Ask Yvette – How to record names with different spellings

I was tagged in a Facebook post asking how to deal with variations of surnames in your genealogy software. Genealogy software typically requires us to choose one name as the default to use in reports and lists, and allows us to enter alternative names. I use three different strategies to select which name to use as the main name, depending on when the person was born. I record other names and major spelling variations as alternative names. Born after the civil registration The civil … [Read more...]

Dutch term – Meisjesschool

A meisjesschool is a school for girls. These schools started to appear in the 1800s to teach the daughters of the upper classes. Besides reading and arithmetic, they would be taught to draw, sew, and make music.¬†Meisjesscholen were typically available in large cities only. … [Read more...]

Which archive keeps the records for your Dutch ancestors?

In the Netherlands, most government records about our ancestors are created and kept at three different levels: Municipal level Provincial level National level. All these authorities have agreements with archives to keep the records that are over twenty years old. Municipalities either have their own city archives, or collaborate in a regional archives. Each provincial capital has an archive, but that archive often also keeps records of municipalities in the area. The records … [Read more...]

Quick tip – Check the calendar

If you are dealing with a date between 1582 and 1701, please check the calendar. Different places in the Netherlands changed from the Julian to the Gregorian calendar at different times. The change made the calendar jump forward by 10 or 11 days. Sometimes, you can resolve a conflict in dates by checking the calendar. Someone born in Brabant on 5 December 1699 could be baptized in Gelderland on 1 December 1699, for example, because Gelderland was still using the Julian calendar which was 11 … [Read more...]

Dutch Genealogy News for February 2023

Here is an overview of the new sources, websites, and projects that were announced last month. Sources Arjan Buikstra is indexing records of crew members who sailed for the Rotterdam Admiralty (1763-1795). The indexed can be searched on his website. The West-Brabants Archief digitized records relating to the madder industry. Madder was a plant root that was used as red dye. See the announcement for links to the finding aids with the images. The Zeeuws Archief digitized the records of … [Read more...]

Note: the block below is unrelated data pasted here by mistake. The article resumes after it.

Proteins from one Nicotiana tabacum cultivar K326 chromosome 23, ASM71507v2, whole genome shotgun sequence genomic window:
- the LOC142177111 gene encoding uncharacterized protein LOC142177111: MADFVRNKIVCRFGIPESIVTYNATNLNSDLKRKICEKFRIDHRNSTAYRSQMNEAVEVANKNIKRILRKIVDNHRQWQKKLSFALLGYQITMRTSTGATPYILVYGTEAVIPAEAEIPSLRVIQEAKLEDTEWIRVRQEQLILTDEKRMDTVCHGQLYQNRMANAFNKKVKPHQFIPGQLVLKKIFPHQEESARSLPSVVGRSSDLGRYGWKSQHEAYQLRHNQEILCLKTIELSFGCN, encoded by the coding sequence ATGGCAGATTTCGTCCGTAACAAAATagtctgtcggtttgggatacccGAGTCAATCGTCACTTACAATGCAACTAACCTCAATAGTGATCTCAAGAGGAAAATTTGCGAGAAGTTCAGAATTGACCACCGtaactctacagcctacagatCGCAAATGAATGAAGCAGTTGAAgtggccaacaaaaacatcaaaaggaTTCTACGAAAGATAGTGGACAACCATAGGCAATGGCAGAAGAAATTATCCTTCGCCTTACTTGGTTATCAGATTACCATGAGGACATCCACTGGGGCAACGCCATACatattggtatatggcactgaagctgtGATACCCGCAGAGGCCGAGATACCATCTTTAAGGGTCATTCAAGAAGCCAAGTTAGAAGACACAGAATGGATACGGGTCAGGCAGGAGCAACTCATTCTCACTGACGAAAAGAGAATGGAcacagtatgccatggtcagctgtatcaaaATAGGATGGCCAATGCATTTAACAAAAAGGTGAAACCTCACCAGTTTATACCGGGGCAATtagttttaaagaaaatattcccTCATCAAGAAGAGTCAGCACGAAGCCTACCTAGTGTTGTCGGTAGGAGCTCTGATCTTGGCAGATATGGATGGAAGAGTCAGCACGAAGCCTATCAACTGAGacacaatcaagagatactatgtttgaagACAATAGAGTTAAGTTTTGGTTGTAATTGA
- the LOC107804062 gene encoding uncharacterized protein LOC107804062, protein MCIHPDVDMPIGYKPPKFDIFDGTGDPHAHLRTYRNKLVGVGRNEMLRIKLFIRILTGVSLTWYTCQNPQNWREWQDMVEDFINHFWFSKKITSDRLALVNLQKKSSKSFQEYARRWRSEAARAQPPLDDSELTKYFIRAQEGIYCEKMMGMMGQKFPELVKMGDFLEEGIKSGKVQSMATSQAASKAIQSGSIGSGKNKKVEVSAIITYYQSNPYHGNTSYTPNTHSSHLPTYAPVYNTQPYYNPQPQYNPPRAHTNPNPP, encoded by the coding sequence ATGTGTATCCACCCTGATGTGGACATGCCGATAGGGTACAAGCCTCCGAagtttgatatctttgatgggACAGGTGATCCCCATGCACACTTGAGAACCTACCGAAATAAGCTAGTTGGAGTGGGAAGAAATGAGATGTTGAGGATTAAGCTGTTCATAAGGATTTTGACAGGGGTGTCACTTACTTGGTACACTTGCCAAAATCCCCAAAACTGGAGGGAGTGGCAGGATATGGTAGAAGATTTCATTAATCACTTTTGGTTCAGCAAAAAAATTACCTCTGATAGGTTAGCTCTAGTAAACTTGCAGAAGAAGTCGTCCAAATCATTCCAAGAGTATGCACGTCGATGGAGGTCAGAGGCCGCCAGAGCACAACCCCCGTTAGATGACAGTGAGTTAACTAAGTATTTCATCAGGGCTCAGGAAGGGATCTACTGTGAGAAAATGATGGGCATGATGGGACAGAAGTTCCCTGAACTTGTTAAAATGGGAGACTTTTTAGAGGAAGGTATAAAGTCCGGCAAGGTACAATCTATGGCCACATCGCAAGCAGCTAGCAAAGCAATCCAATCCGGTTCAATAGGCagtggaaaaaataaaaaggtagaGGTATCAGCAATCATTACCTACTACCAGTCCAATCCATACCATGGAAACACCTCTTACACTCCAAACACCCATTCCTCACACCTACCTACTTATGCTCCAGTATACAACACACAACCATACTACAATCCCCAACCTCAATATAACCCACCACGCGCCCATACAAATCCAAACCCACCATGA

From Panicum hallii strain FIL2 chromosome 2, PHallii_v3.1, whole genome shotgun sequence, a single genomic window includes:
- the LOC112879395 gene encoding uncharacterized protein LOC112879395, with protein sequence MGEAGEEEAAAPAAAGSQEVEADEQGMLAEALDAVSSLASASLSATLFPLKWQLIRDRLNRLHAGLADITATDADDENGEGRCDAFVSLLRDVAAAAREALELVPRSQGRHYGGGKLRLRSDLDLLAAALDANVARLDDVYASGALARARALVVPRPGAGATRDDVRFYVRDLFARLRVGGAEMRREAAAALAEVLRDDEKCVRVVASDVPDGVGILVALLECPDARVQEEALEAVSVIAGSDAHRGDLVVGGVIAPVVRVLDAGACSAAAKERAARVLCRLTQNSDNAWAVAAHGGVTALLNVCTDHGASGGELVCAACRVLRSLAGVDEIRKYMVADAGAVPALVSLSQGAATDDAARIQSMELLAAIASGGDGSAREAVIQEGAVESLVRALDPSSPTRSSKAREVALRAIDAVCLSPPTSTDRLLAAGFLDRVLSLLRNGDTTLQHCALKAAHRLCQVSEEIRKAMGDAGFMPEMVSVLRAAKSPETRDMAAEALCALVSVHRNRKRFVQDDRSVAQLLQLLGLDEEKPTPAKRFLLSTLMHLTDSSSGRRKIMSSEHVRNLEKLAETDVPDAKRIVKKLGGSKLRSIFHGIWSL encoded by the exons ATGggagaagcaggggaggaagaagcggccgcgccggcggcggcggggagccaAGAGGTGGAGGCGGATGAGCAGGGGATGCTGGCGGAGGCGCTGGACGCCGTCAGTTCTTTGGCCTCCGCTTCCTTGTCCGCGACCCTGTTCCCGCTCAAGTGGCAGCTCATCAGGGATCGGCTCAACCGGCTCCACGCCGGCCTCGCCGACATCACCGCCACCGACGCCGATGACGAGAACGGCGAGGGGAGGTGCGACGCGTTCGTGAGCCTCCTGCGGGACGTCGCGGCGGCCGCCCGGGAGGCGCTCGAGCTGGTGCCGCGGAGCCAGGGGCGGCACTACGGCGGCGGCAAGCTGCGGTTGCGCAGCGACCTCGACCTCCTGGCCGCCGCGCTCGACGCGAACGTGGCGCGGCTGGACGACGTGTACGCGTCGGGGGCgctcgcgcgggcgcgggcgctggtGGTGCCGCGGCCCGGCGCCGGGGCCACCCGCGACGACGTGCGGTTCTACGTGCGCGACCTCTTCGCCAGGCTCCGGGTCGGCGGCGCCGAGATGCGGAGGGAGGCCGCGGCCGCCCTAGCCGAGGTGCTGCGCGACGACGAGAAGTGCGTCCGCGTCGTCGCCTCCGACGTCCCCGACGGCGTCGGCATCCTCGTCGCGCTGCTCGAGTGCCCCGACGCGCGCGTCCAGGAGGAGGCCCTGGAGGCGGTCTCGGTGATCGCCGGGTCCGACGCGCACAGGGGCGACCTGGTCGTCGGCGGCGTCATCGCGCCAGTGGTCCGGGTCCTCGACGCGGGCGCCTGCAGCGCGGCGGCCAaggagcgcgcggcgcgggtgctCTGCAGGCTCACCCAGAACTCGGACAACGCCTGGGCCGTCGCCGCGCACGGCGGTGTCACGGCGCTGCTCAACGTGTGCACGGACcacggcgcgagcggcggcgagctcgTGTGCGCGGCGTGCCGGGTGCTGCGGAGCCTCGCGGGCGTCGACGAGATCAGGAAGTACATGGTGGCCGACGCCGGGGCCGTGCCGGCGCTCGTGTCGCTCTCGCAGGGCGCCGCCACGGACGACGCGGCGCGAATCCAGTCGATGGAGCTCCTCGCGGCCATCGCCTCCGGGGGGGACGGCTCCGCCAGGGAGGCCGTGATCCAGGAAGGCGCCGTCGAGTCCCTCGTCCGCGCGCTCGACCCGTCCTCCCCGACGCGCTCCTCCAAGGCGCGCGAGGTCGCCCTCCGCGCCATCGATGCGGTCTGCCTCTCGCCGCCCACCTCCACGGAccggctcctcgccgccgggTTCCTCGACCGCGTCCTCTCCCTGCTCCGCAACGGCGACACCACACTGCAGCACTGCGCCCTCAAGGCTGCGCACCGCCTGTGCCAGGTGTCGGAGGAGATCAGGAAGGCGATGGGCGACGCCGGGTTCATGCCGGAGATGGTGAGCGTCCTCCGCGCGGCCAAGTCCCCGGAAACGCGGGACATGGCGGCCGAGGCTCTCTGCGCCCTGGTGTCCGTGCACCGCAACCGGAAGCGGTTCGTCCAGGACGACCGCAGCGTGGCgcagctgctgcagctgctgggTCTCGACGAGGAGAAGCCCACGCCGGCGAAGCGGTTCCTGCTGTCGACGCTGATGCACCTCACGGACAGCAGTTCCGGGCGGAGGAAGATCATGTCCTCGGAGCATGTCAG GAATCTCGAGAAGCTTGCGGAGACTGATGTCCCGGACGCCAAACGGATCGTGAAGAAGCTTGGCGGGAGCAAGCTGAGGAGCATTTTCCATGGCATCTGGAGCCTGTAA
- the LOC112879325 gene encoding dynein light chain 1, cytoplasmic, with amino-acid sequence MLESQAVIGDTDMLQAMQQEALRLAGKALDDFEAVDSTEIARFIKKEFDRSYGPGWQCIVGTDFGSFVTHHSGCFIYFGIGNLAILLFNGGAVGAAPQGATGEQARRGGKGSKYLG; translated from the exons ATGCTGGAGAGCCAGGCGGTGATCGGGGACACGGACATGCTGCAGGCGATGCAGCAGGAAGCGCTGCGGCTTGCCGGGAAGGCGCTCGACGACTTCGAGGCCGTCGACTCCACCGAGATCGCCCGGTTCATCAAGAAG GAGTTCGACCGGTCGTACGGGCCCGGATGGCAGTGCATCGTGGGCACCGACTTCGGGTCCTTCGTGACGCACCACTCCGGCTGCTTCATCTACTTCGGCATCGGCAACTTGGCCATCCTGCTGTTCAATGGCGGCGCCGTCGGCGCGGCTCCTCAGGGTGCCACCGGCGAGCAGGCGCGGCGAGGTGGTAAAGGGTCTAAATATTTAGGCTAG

Dutch term – Pakhuis

A pakhuis is a warehouse. Pakhuizen were typically owned or rented by merchants or craftsmen who stored their wares. You may come across the term in cadastral, court, or notarial records. You may also see the occupation pakhuisknecht, a hired hand who worked in a warehouse. … [Read more...]

Quick tip – Do online research first

If you are planning a trip to the Netherlands, do not assume you can do on-site research. Many of the most popular genealogical records can now be found online, as explained in this article. Archives typically no longer allow you to consult records that have been put online. … [Read more...]

Dutch term – Olieslager

An olieslager is an oil miller, someone who works in a mill that presses vegetable oil, for example from rapeseed. … [Read more...]

Unusual death place case study: Thomas Cammenga

When Thomas Cammenga died on 5 May 1842, he did not die in his place of residence, Leeuwarden in Friesland, but in Deventer, Overijssel. His death record showed he died at the Bagijnenstraat.1 Deventer was 120 km/75 miles from Leeuwarden. Whenever we notice something odd like this, we have to ask ourselves why: Why did Thomas die in Deventer even though he lived in Leeuwarden? Let's go through some of the common reasons why somebody died away from home: Jail. Leeuwarden had its … [Read more...]

Dutch term – Gepensioneerd

Gepensioneerd literally means "pensioned," having a pension ("pensioen"). In general use, it often means retired. Before say 1940, most jobs did not come with a pension after retirement. Government jobs, including the military, did often come with a pension. The pensioner would need to meet requirements for age and number of years in service. … [Read more...]